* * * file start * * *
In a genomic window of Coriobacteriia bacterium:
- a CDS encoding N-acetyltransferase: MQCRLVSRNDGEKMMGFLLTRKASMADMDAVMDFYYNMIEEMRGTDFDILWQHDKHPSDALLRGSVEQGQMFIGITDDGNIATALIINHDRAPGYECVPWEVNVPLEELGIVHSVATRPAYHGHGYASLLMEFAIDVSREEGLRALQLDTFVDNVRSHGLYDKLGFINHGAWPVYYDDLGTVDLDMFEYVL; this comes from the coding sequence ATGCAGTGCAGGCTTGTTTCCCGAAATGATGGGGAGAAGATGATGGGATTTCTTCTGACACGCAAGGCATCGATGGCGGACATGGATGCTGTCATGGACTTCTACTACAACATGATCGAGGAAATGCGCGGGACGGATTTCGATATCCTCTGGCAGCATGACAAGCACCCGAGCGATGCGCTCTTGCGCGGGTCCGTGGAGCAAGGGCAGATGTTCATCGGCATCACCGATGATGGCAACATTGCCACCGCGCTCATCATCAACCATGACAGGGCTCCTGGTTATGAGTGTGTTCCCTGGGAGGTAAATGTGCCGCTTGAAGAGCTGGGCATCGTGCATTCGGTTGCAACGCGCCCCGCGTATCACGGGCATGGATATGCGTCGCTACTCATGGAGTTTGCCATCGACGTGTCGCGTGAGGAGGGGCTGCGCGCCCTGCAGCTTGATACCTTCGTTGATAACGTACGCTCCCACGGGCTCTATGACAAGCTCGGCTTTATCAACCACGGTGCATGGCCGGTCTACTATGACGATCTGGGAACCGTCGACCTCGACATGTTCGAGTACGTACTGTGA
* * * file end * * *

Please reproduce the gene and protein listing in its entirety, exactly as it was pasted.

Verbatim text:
In a genomic window of Coriobacteriia bacterium:
- a CDS encoding N-acetyltransferase: MQCRLVSRNDGEKMMGFLLTRKASMADMDAVMDFYYNMIEEMRGTDFDILWQHDKHPSDALLRGSVEQGQMFIGITDDGNIATALIINHDRAPGYECVPWEVNVPLEELGIVHSVATRPAYHGHGYASLLMEFAIDVSREEGLRALQLDTFVDNVRSHGLYDKLGFINHGAWPVYYDDLGTVDLDMFEYVL; this comes from the coding sequence ATGCAGTGCAGGCTTGTTTCCCGAAATGATGGGGAGAAGATGATGGGATTTCTTCTGACACGCAAGGCATCGATGGCGGACATGGATGCTGTCATGGACTTCTACTACAACATGATCGAGGAAATGCGCGGGACGGATTTCGATATCCTCTGGCAGCATGACAAGCACCCGAGCGATGCGCTCTTGCGCGGGTCCGTGGAGCAAGGGCAGATGTTCATCGGCATCACCGATGATGGCAACATTGCCACCGCGCTCATCATCAACCATGACAGGGCTCCTGGTTATGAGTGTGTTCCCTGGGAGGTAAATGTGCCGCTTGAAGAGCTGGGCATCGTGCATTCGGTTGCAACGCGCCCCGCGTATCACGGGCATGGATATGCGTCGCTACTCATGGAGTTTGCCATCGACGTGTCGCGTGAGGAGGGGCTGCGCGCCCTGCAGCTTGATACCTTCGTTGATAACGTACGCTCCCACGGGCTCTATGACAAGCTCGGCTTTATCAACCACGGTGCATGGCCGGTCTACTATGACGATCTGGGAACCGTCGACCTCGACATGTTCGAGTACGTACTGTGA